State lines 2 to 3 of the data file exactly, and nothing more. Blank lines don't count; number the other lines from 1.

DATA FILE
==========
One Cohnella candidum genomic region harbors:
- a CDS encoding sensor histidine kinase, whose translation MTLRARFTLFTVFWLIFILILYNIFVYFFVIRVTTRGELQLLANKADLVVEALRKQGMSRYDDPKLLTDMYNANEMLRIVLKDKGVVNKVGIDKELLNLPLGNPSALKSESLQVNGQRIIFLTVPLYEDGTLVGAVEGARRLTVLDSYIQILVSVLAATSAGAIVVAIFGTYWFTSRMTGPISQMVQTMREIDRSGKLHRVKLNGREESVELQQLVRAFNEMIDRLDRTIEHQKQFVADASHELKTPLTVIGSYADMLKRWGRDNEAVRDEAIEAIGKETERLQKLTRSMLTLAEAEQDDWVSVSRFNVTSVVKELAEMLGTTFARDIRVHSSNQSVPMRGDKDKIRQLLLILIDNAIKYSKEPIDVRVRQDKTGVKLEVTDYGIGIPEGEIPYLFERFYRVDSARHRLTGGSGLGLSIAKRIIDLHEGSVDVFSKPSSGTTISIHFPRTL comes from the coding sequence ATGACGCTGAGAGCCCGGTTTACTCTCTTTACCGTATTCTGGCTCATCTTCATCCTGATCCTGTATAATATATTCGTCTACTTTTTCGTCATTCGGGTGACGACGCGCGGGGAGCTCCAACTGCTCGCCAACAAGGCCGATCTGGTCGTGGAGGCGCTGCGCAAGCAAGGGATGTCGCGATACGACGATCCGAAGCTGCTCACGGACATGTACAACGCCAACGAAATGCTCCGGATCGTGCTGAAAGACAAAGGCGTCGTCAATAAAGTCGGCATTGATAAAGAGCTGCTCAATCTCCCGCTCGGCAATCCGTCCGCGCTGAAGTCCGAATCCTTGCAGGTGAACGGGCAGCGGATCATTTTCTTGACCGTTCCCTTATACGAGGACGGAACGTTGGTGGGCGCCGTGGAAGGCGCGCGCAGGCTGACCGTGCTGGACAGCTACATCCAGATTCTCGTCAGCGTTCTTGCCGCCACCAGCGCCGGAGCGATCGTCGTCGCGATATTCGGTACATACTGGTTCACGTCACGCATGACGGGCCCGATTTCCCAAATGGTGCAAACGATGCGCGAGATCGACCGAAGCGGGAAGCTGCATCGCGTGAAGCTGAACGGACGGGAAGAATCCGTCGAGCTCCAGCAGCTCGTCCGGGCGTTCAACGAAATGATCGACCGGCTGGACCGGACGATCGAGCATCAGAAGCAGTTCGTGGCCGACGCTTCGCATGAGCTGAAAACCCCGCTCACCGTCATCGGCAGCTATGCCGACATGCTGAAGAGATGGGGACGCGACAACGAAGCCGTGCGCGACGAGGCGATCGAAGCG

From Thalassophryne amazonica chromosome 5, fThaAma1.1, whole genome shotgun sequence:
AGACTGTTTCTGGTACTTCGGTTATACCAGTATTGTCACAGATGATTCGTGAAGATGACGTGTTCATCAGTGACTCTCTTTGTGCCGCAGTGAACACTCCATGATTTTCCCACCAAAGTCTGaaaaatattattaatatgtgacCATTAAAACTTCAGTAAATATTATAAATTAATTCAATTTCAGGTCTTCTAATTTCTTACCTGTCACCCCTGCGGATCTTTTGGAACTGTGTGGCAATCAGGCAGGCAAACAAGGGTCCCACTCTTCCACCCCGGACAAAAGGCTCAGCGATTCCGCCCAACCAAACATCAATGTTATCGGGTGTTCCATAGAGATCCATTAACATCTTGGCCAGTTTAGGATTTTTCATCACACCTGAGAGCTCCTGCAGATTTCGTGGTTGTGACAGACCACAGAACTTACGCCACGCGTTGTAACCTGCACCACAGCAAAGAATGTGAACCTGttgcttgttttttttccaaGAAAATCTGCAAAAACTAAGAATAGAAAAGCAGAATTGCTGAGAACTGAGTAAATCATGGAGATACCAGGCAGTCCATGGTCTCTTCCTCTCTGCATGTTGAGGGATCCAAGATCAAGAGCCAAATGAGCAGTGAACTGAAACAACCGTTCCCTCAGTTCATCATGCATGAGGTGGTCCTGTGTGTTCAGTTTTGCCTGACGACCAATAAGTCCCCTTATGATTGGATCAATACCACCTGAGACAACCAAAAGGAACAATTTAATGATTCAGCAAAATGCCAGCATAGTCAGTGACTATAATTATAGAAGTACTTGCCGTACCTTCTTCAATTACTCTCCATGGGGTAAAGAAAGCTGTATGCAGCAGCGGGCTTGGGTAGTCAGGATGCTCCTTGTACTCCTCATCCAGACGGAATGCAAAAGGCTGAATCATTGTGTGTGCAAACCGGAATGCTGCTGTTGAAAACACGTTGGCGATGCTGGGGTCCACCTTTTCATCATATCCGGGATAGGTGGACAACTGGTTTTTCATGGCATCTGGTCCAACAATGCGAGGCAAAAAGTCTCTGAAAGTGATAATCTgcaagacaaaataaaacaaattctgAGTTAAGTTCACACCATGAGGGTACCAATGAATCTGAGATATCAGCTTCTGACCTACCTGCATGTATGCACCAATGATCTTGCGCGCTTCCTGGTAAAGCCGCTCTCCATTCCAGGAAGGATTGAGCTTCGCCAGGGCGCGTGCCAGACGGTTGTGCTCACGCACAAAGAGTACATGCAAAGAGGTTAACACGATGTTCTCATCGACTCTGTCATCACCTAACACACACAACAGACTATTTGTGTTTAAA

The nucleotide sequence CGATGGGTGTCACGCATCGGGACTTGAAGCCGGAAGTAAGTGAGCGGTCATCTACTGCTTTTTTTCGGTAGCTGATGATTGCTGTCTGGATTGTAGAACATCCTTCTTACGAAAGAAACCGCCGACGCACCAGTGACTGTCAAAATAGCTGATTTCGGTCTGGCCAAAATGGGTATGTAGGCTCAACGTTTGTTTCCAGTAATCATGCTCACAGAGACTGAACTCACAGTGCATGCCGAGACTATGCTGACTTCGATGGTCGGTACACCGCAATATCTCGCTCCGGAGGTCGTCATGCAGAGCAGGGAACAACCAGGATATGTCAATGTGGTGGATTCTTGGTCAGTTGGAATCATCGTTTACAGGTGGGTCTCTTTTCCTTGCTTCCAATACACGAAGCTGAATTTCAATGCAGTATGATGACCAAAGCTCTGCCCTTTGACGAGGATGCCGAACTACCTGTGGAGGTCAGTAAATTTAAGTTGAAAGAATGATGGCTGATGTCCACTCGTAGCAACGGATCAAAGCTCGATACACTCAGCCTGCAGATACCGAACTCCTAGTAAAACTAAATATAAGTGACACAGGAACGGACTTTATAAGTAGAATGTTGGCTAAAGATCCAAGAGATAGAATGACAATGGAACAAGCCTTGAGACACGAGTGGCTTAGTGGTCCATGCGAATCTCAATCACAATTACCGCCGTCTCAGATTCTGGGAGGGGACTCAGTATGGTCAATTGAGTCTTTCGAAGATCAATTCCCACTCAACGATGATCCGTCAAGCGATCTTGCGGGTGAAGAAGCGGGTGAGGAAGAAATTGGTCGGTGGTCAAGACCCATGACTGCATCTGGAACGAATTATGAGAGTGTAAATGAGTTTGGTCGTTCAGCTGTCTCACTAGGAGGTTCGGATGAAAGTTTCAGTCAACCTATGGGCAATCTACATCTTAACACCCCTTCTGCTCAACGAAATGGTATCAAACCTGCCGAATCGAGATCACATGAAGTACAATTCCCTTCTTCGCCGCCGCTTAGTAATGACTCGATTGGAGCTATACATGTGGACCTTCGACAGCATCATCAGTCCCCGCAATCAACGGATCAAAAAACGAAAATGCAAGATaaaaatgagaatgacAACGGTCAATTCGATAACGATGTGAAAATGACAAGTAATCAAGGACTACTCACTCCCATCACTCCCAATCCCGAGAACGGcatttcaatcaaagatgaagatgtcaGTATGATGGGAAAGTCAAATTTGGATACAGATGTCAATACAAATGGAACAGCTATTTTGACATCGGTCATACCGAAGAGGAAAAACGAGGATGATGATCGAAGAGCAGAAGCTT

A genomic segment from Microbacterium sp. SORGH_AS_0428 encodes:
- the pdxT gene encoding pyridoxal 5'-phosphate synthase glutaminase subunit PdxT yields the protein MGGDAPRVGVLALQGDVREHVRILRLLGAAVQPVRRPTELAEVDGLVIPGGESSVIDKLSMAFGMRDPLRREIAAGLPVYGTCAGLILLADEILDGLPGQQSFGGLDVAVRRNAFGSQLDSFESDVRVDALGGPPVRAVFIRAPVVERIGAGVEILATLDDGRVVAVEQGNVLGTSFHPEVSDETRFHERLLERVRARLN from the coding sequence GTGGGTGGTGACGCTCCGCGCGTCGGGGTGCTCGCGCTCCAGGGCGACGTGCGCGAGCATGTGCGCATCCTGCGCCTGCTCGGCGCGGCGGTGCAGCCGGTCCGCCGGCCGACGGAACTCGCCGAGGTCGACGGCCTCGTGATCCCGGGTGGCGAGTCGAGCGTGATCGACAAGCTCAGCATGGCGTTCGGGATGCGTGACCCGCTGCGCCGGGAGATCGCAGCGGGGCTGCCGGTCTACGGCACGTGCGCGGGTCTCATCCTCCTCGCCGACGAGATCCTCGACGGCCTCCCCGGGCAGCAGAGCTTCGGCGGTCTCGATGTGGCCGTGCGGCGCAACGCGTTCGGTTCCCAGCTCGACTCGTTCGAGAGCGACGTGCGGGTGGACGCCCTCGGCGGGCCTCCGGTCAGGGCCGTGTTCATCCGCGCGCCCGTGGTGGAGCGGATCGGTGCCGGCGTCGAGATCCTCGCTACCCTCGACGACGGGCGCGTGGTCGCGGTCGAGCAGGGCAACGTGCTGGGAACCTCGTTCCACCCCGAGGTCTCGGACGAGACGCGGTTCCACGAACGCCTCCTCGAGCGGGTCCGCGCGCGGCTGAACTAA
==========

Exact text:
- a CDS encoding sensor histidine kinase, whose translation MTLRARFTLFTVFWLIFILILYNIFVYFFVIRVTTRGELQLLANKADLVVEALRKQGMSRYDDPKLLTDMYNANEMLRIVLKDKGVVNKVGIDKELLNLPLGNPSALKSESLQVNGQRIIFLTVPLYEDGTLVGAVEGARRLTVLDSYIQILVSVLAATSAGAIVVAIFGTYWFTSRMTGPISQMVQTMREIDRSGKLHRVKLNGREESVELQQLVRAFNEMIDRLDRTIEHQKQFVADASHELKTPLTVIGSYADMLKRWGRDNEAVRDEAIEAIGKETERLQKLTRSMLTLAEAEQDDWVSVSRFNVTSVVKELAEMLGTTFARDIRVHSSNQSVPMRGDKDKIRQLLLILIDNAIKYSKEPIDVRVRQDKTGVKLEVTDYGIGIPEGEIPYLFERFYRVDSARHRLTGGSGLGLSIAKRIIDLHEGSVDVFSKPSSGTTISIHFPRTL comes from the coding sequence ATGACGCTGAGAGCCCGGTTTACTCTCTTTACCGTATTCTGGCTCATCTTCATCCTGATCCTGTATAATATATTCGTCTACTTTTTCGTCATTCGGGTGACGACGCGCGGGGAGCTCCAACTGCTCGCCAACAAGGCCGATCTGGTCGTGGAGGCGCTGCGCAAGCAAGGGATGTCGCGATACGACGATCCGAAGCTGCTCACGGACATGTACAACGCCAACGAAATGCTCCGGATCGTGCTGAAAGACAAAGGCGTCGTCAATAAAGTCGGCATTGATAAAGAGCTGCTCAATCTCCCGCTCGGCAATCCGTCCGCGCTGAAGTCCGAATCCTTGCAGGTGAACGGGCAGCGGATCATTTTCTTGACCGTTCCCTTATACGAGGACGGAACGTTGGTGGGCGCCGTGGAAGGCGCGCGCAGGCTGACCGTGCTGGACAGCTACATCCAGATTCTCGTCAGCGTTCTTGCCGCCACCAGCGCCGGAGCGATCGTCGTCGCGATATTCGGTACATACTGGTTCACGTCACGCATGACGGGCCCGATTTCCCAAATGGTGCAAACGATGCGCGAGATCGACCGAAGCGGGAAGCTGCATCGCGTGAAGCTGAACGGACGGGAAGAATCCGTCGAGCTCCAGCAGCTCGTCCGGGCGTTCAACGAAATGATCGACCGGCTGGACCGGACGATCGAGCATCAGAAGCAGTTCGTGGCCGACGCTTCGCATGAGCTGAAAACCCCGCTCACCGTCATCGGCAGCTATGCCGACATGCTGAAGAGATGGGGACGCGACAACGAAGCCGTGCGCGACGAGGCGATCGAAGCG

From Thalassophryne amazonica chromosome 5, fThaAma1.1, whole genome shotgun sequence: